Dancing on the Head of a Pen, by Robert Benson

October 12, 2014

A pastor who has a story to tell about the renewal of her congregation wrote to me recently, “I know there is a book in me. I feel deeply called to write. I also feel totally overwhelmed when writing.”

I know how she feels. When I wanted to write my story about spiritual direction, I too felt overwhelmed. I’d been reading Robert Benson’s short memoirs for a few years and loving the way he tells stories from his own life to illumine the life of prayer. That was what I wanted to do. So I wrote on a Post-it note, “You Can Do This,” stuck the note on Benson’s memoir Digging In, and placed it on the desk where I write.

With the publication of Dancing on the Head of a Pen, Benson has become more than an inspiration; he is a guide to people like my pastor friend who don’t know how to get from the blank page to a pile of pages called a book. “After some forty years and twenty books, I have learned I do not know a lot about a lot of things, but I do know how to write a book.” Here he shares what he knows.

Benson begins with advice that re­minds me of Abbot John Chapman’s line about prayer: Pray as you can, not as you can’t. Benson would say: Write as you can, not as you can’t. He shares the shape of his writing life with humility, knowing what has worked for him and that if others try some of what he suggests, it might help them learn what will work for them.

He tells the whole story of writing a book, from generating an idea, to identifying an audience, to the perils of gabbing about a work in progress. I don’t imagine many people will adopt his method. Who else would write a first draft longhand, type it into a computer, print it out, delete the computer file, paste the pages into a journal to revise, and then retype the whole thing? But his idiosyncrasies will help readers imagine their own possibilities.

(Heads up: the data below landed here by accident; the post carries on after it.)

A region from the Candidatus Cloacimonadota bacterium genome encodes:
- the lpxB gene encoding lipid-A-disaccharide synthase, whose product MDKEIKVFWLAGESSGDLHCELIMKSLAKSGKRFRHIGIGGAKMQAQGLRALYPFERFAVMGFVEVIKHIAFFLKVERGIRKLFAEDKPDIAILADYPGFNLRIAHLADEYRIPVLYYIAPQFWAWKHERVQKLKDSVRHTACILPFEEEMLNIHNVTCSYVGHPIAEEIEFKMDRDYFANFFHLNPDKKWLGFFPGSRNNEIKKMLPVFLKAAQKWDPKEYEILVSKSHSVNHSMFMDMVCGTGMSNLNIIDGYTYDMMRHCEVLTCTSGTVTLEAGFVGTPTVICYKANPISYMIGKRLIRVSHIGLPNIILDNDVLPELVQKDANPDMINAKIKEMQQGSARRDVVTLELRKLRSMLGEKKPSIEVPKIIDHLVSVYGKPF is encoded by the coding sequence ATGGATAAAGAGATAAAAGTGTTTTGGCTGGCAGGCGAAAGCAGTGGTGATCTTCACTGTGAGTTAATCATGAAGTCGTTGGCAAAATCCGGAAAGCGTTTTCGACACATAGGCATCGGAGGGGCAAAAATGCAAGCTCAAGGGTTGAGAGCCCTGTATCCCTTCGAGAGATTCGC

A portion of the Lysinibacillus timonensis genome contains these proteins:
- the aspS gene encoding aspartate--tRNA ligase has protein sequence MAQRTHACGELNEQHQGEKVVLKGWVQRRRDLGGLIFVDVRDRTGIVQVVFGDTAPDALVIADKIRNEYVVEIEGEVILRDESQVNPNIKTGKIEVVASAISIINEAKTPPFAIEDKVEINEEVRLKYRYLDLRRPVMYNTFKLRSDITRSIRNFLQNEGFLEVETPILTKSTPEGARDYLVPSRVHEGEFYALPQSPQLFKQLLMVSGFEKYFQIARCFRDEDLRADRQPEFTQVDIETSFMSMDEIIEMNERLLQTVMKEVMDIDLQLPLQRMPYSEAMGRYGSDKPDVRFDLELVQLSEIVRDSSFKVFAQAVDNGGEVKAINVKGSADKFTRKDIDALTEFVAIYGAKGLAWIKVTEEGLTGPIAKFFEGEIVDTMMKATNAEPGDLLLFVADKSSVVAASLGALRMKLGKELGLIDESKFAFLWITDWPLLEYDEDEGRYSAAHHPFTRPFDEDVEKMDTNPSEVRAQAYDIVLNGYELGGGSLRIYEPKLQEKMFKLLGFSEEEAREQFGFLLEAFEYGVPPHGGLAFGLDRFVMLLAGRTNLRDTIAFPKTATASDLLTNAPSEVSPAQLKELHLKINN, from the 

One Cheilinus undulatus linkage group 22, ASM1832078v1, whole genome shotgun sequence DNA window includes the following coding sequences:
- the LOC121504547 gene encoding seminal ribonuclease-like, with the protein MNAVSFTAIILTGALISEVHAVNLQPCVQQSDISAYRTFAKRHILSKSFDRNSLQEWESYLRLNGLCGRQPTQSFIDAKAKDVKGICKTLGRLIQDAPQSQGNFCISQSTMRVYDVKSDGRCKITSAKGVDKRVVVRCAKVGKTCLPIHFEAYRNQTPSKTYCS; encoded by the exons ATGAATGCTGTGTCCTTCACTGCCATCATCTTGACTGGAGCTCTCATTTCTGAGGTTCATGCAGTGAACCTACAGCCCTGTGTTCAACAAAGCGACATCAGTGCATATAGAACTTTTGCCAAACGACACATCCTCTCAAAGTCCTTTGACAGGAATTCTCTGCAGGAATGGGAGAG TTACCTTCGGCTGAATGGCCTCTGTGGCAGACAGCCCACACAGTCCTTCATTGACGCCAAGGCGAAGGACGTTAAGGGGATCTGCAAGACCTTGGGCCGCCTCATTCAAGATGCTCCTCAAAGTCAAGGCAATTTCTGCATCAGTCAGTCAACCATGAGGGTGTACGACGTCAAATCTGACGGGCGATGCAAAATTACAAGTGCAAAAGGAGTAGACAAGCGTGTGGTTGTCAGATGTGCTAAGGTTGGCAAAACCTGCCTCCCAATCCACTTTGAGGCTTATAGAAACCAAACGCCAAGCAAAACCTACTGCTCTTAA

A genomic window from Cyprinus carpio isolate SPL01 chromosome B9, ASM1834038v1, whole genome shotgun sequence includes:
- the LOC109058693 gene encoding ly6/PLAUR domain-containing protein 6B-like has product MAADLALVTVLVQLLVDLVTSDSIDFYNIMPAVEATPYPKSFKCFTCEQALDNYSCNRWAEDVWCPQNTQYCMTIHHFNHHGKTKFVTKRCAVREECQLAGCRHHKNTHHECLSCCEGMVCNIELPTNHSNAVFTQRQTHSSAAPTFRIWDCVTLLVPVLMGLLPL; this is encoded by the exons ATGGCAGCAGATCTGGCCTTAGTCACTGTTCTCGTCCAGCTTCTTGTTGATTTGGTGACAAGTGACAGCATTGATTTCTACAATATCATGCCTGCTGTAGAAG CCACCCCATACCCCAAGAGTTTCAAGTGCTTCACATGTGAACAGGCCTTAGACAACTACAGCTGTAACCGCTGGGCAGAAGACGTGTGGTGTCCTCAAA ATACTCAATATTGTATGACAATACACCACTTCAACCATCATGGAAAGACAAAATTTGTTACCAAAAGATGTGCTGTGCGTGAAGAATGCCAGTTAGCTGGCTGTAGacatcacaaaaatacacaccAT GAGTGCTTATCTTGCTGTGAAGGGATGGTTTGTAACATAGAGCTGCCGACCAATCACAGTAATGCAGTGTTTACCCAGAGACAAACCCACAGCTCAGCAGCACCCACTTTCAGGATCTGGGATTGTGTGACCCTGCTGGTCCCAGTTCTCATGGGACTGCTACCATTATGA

More useful is Benson’s encouragement to write every day. A writer who is suffering from what Benson calls a “writer’s pause” shouldn’t go to the study thinking, “I have to write a book today!” That’s impossible. It is only necessary to write some sentences on a page. What Douglas Steere said about praying, Benson would apply to writing: the only fatal failure is to stop.

Benson shatters the illusion that being a writer is anything but hard work, noting that “writing a book more closely resembles digging a ditch than participating in some transcendent creative experience.” I suspect that his emphasis on fidelity to the mundane tasks of writing comes from the influence of Benedictine spirituality, as is so evident in his other books. The spiritual life is not about transcendent experience, either. It’s about showing up for prayer, about faithfulness to the routines. As with prayer, so with writing.

The image I found most helpful is one I wish Benson had unpacked further. In his studio he has three hats—a beret, a baseball cap, and a fedora, each one symbolizing a different aspect of the writer’s life. When he wears the beret, he’s in the creative phase. When he wears the baseball cap, he’s a ruthless editor. When he wears the fedora, he is attending to the business of publishing—drafting proposals, contacting agents, returning contracts. Keeping these three roles distinct is crucial, he says.

I wish he had said more about wearing the fedora. I know the book is about writing a book, not getting one published, but Benson says on the first page that “more and more the writer must not only make the art but deliver the audience as well.” He’s talking about what the publishing industry calls platform—a writer’s ability to deliver an audience. And I’m curious how Benson pulls it off, because today fedora-wearing writers have more to do than he lets on. They have to blog, accumulate Facebook friends, and promote themselves online. I checked Benson’s website, and it was last updated more than a year ago. So how does the fedora-wearing Benson deal with this newer aspect of the writer’s life?

Benson suggests that writers should have a special shelf on which they keep the few books that teach and inspire them the most. I have one of those shelves, and on it Dancing on the Head of a Pen will take its place next to Annie Dillard’s The Writing Life, Anne Lamott’s Bird by Bird, and Strunk and White’s Elements of Style. Not because it does what those other books do, but because in it Benson does so well what he sets out to do: pull back the curtain on one writer’s craft and leave the reader saying, “I can do that.”